Part of the town of Newburgh, where the plant sits, falls within the Marlboro school district. As a result, the Danskammer plant and the neighboring Roseton plant are a major part of the tax base for the neighboring town of Marlborough.
That school district mostly serves Marlborough, which is 93% white and has more than twice the median household income of Newburgh.
“To know we have this tax base for the next 20 years will help Marlborough families,” Town Supervisor Alphonso Lanzetta said at the hearing last month.
Environmental experts say local taxes are often a roadblock to decommissioning fossil fuel infrastructure. One way to avoid local holdouts might be to regionalize the tax base for public education.
“We’re going to have to make sure that as these fossil fuel plants start to close, we have to address the local tax issue, because otherwise, potentially, school taxes are going to take a real hit,” said Jen Metzger, the former Democratic state senator from Ulster and Orange counties who helped design the Climate Leadership and Community Protection Act and proposed legislation, which never passed, that aimed to halt the construction of new fossil fuel infrastructure.
An advisory panel to the Climate Action Council plans to recommend that New York declare a moratorium on new natural gas facilities, potentially thwarting Danskammer’s proposed repowering. Meanwhile, legislation sponsored by state Sen. Jabari Brisport, a Democrat from Brooklyn, would halt permitting for peaker plants until they submit plans to switch to battery storage and renewables within five years. That bill recently passed the state Senate, but has not yet been brought to a vote in the Assembly.
Brisport said applications like Danskammer’s likely wouldn’t be subject to that legislation. “This is the first plant that I’m hearing is trying to convert from peaker to base load. That sounds like a loophole that we overlooked when constructing the bill,” he said in an interview. “It makes me wonder if we should go back and try and strengthen the bill now, to avoid situations like this.”
Skoufis voted against Brisport’s bill to stop peaker plant permitting. When he spoke to Skoufis about the bill, Brisport said, the senator from Orange County cited concerns that the bill could “cause a domino effect with the loss of property tax.”
“I disagreed, mostly because it wasn’t a bill to make them close down – it was primarily to help them transition,” Brisport said. “You’re getting property tax on the property whether it’s a gas-fired plant, or it’s a plant running renewable energy and battery storage.”
Skoufis could not be made available for an interview for this article. A spokesperson didn’t respond to Brisport’s description of their exchange.
Even as pressure builds to ban fossil fuel buildouts, the governor has resisted calls to quash new gas construction. “If you say as an absolute, well you can’t build any more natural gas plants, then the question arises: What happens if you don’t have enough renewables online?” Cuomo said at a press conference on April 19. “I’m hopeful that we do. But what if you don’t?”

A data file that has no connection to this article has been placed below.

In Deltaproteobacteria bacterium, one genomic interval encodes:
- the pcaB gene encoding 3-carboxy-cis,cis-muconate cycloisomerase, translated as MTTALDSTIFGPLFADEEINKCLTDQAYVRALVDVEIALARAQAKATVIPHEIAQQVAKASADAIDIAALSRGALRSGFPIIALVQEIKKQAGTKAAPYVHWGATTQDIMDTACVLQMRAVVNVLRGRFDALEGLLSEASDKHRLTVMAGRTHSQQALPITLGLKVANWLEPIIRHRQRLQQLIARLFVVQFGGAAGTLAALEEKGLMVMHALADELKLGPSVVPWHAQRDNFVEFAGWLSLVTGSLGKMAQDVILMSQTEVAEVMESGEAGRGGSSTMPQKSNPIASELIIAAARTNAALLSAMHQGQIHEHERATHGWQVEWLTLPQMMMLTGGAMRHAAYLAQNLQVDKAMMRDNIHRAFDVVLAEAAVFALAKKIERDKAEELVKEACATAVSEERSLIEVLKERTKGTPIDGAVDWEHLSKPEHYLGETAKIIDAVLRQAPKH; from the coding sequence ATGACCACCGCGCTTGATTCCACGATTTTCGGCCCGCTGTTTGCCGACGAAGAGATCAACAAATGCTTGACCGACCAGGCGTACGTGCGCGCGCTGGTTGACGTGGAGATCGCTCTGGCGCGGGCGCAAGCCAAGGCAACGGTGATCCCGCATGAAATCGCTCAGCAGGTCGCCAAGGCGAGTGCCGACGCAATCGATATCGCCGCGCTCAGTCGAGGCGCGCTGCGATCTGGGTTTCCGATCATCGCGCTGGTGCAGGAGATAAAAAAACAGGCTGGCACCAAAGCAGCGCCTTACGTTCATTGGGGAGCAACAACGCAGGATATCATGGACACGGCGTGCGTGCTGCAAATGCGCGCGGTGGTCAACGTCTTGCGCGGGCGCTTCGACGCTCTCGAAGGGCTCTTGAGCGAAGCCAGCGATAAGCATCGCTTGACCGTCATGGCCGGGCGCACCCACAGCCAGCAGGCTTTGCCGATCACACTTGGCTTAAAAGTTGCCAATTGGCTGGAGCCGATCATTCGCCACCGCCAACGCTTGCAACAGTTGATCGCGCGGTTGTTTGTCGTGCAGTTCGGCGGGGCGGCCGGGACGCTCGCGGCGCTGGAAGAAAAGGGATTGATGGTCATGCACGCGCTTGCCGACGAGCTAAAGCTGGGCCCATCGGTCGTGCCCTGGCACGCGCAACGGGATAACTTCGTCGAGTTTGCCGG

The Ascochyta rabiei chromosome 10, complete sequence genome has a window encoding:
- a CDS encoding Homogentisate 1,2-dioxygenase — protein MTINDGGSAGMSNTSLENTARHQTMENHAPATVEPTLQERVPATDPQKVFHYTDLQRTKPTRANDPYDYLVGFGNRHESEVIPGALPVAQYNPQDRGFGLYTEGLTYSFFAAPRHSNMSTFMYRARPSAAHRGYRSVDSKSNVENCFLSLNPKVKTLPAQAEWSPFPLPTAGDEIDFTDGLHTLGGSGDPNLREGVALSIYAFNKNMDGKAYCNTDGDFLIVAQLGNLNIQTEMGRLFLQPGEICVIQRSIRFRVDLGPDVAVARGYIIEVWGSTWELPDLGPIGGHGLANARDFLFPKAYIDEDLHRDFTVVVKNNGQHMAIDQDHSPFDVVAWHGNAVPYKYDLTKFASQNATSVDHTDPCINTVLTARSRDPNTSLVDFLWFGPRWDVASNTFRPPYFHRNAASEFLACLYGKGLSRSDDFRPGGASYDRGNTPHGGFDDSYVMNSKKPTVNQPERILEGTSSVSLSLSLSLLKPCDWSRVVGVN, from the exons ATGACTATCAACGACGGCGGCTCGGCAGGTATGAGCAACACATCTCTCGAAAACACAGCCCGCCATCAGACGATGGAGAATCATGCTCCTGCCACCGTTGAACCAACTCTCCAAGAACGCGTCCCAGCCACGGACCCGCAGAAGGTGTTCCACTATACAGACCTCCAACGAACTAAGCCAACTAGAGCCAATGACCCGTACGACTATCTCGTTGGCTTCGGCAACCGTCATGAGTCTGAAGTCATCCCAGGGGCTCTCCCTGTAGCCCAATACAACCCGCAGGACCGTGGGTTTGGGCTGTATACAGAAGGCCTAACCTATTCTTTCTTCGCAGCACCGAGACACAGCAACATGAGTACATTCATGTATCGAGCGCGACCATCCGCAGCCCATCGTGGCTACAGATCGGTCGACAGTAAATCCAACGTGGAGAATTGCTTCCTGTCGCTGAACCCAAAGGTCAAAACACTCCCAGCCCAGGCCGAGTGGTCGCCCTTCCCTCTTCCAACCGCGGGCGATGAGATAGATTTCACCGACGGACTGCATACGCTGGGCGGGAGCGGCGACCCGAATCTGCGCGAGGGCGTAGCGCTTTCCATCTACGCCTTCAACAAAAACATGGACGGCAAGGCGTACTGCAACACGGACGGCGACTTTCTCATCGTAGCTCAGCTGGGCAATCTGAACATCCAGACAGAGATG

Low-carbon work for Newburgh
Danskammer supporters at the hearings were drawn heavily from the building trades, which anticipate temporary construction work on the new facility.
Todd Diorio, business manager of Laborers’ Local 17, has publicly cautioned against the “bad faith” and “scare tactics” of Danskammer’s critics.
Danskammer says the plant would not bring new permanent jobs, but would keep employment on par with the roughly 45 workers employed at the current facility.
Workers like Mark Sanchez-Potter, a substitute teacher who has led organizing efforts against the plant, agree that Newburgh needs job opportunities, but say the decision between environmental priorities and hard-hat jobs is a false choice. Rather than fossil fuel infrastructure, Sanchez-Potter would rather see the area invest in “low-carbon work” – jobs in sectors like nursing, teaching and domestic care.
Others, such as Metzger, suggest rebuilding Danskammer as a battery storage facility. In 2019, plans for a hybrid natural gas and battery facility in nearby Ulster County were dropped following residents’ and activists’ objections in favor of a utility-scale battery plant.
In the meantime, there are signs of new commercial development in Newburgh. In 2019, Hudson Taco opened in a former train station that had fallen into disrepair. Now, the restaurant is partnering with a local brewery that opened in 2012.
Not all development is welcome, however. Lopez Zarate worries the area may fall prey to gentrification, and richer arrivals could displace current inhabitants.
Still, the restaurant could help with Newburgh’s revitalization, the owner told Hudson Valley Magazine. “This is going to be an eclectic Mexican eatery as opposed to a taqueria.”